The world’s bread basket no more

The recent controversy over dairy trade policies between the Trump Administration and Canada is only the tip of the iceberg. While Trump is selectively picking on one particular product, the truth is that the United States is losing its competitive advantage in many areas of agriculture. Government subsidies to the agriculture industry worldwide have always been a thorn in the American side. That’s not to say that our farmers have gone without. We too subsidize our farmers. Taxpayers are expected to pay at least $87 billion to help farmers over the next dozen years. And for decades, we have been spending billions each year to protect them from lost income and crop failures. The difference between then and now is that, despite other countries’ farm subsidies, we were still number one worldwide in a great variety of food stuffs. So we didn’t care as much. Today this nation’s market share for commodity such as wheat, soy beans and corn are shrinking rapidly. Exports of wheat, for example, have declined by over 50% since the 1970s, while countries like Russia have expanded wheat production by over 60% in just the last ten years. As a result, Russia now dominates global wheat production. And Russia is not alone. Countries in South America, specifically Brazil and Argentina, traditional agriculture countries, have also increased production, thanks to investment, technology, year-round growing seasons, and new planting methods. Four years ago, Brazil overtook the U.S in soybean exports (now the world’s largest exporter) and will be the second-largest corn exporter after the U.S. this year. How did Brazil accomplish it? Brazil embarked on its agricultural...

Tense times in Trump land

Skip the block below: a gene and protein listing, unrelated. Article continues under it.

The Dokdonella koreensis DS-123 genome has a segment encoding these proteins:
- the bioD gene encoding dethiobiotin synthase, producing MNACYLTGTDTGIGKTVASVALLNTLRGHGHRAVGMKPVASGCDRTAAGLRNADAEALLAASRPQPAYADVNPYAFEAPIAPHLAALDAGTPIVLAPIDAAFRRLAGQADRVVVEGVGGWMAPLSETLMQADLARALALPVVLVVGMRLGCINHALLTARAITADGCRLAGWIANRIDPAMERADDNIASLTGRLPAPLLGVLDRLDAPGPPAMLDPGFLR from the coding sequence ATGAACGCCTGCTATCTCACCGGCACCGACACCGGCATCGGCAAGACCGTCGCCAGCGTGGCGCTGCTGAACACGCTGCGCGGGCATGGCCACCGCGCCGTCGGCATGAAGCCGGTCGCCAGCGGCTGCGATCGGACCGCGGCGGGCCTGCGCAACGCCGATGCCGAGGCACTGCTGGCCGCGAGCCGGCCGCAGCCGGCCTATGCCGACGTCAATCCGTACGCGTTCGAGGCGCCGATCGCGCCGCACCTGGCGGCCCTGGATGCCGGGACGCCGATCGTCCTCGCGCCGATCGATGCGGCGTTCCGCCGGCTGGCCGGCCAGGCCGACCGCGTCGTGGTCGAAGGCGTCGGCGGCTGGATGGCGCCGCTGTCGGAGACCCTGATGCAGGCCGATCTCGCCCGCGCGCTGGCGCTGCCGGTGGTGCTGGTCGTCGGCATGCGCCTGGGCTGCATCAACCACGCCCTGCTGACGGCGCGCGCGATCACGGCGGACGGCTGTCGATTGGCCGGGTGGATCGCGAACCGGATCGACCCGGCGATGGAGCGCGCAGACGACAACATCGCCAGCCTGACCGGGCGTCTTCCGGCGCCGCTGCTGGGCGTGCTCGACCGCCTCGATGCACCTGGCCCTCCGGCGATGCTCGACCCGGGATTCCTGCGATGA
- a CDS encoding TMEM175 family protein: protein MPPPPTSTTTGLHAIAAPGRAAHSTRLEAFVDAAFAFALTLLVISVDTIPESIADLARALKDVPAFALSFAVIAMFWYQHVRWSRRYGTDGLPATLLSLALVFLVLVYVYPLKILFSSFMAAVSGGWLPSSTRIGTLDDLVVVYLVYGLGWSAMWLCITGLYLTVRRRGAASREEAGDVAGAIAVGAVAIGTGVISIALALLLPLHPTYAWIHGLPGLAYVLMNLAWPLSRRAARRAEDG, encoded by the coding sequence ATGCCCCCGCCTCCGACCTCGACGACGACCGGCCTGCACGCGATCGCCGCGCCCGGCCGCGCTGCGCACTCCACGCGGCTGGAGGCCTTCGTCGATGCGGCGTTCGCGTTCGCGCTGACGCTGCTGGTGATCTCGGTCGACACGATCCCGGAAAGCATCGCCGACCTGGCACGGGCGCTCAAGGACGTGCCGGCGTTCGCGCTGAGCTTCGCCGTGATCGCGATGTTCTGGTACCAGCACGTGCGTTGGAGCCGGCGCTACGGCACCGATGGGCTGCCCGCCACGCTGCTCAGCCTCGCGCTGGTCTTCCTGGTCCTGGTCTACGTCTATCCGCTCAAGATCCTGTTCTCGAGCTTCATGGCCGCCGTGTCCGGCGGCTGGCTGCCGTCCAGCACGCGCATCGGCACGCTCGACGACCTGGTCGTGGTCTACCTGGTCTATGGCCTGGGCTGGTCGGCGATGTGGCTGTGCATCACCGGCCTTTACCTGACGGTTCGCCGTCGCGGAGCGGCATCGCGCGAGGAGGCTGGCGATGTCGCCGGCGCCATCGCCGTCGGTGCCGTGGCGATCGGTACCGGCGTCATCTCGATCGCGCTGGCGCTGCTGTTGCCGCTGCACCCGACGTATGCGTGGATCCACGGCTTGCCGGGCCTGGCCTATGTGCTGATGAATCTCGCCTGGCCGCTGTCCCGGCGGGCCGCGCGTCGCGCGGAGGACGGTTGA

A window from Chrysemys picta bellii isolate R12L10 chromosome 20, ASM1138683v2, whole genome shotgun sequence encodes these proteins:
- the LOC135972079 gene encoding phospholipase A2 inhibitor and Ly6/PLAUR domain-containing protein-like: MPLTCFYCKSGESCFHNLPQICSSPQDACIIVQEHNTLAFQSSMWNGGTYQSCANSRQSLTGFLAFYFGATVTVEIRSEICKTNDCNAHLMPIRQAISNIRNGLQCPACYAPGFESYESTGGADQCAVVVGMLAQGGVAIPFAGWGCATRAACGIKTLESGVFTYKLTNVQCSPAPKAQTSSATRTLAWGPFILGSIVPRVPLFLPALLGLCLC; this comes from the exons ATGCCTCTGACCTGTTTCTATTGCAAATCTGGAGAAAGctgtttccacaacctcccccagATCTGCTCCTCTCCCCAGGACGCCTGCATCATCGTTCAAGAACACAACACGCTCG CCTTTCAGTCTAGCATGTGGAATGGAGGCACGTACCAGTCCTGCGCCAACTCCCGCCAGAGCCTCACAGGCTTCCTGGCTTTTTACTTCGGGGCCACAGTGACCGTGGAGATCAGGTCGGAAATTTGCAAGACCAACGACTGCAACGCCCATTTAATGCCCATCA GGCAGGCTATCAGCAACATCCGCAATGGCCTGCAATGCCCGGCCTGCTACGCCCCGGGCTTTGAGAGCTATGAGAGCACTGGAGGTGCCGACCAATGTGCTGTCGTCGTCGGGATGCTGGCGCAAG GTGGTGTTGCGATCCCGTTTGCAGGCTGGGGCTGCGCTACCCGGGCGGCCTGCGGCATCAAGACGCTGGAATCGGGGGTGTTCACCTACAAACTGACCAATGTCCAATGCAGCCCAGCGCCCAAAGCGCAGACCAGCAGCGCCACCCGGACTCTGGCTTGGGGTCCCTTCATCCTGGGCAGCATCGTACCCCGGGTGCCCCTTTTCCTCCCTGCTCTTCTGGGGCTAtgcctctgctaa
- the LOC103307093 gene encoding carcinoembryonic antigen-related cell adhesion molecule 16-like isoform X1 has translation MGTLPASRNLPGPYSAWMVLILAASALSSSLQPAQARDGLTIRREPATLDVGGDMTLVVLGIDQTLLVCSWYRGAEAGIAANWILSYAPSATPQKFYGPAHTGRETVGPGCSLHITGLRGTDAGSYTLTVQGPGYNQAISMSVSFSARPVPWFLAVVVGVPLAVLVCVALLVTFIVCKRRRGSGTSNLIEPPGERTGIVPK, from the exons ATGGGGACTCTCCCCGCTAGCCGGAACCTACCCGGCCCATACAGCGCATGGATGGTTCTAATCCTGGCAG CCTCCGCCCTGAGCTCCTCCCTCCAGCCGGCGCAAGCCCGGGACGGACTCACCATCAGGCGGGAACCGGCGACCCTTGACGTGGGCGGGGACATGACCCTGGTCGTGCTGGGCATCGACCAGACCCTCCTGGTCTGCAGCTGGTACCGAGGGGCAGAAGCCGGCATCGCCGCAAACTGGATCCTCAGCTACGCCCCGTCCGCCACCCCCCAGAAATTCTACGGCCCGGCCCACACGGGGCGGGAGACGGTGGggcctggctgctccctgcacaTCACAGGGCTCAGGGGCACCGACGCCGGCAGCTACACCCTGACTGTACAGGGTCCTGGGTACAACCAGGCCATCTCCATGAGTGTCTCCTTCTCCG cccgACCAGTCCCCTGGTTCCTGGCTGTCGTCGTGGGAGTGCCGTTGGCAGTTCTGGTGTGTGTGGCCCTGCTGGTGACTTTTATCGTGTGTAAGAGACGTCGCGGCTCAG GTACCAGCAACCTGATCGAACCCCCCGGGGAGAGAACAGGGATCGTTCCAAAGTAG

The geo-political landscape is heating up. U.S. relations with Syria, North Korea, China and Russia are in turmoil as the Trump administration flexes its military muscle. None of it bodes well for the stock market. War cries and wealth are like water and oil. They don’t mix well. For investors, there are far too many unknowns, especially when U.S. warships are steaming toward the Korean Peninsula. In Syria, American troops were spotted alongside Jordanian Special Forces troops along the border, despite our president’s assurances that boots on the ground are out of the question. Actually, that isn’t quite true, since U.S. Special Forces have been operating alongside our Syrian allies for some time. Then there is Secretary of State Rex Tillerson’s visit to Moscow. This diplomatic venture is a follow-up to last week’s U.S. surprise tomahawking of one of Syria’s airbases. Tillerson will be using America’s new-found, willingness to use military might in order to further our diplomatic ends. In this case, to convince Putin to sever ties with Syrian dictator Bashar-al-Assad. In hindsight, all that media speculation about President Trump’s cozy relationship with Vladimir Putin seems somewhat far-fetched, given that Secretary of State Rex Tillerson (who was also thought to be buddies with Vlad) is reported to be pursuing a hardline against Putin’s failure to reign in its client state. On yet another front, it appears President Trump has had enough grief from the “Fat-Boy”– Chubby Kim Jong-un, grandson of the nation’s founder, Kim II-sung, In a duel of tweets, the dictator warned of “catastrophic consequences” from any U.S. military action, while “The Donald” warned that “North Korea...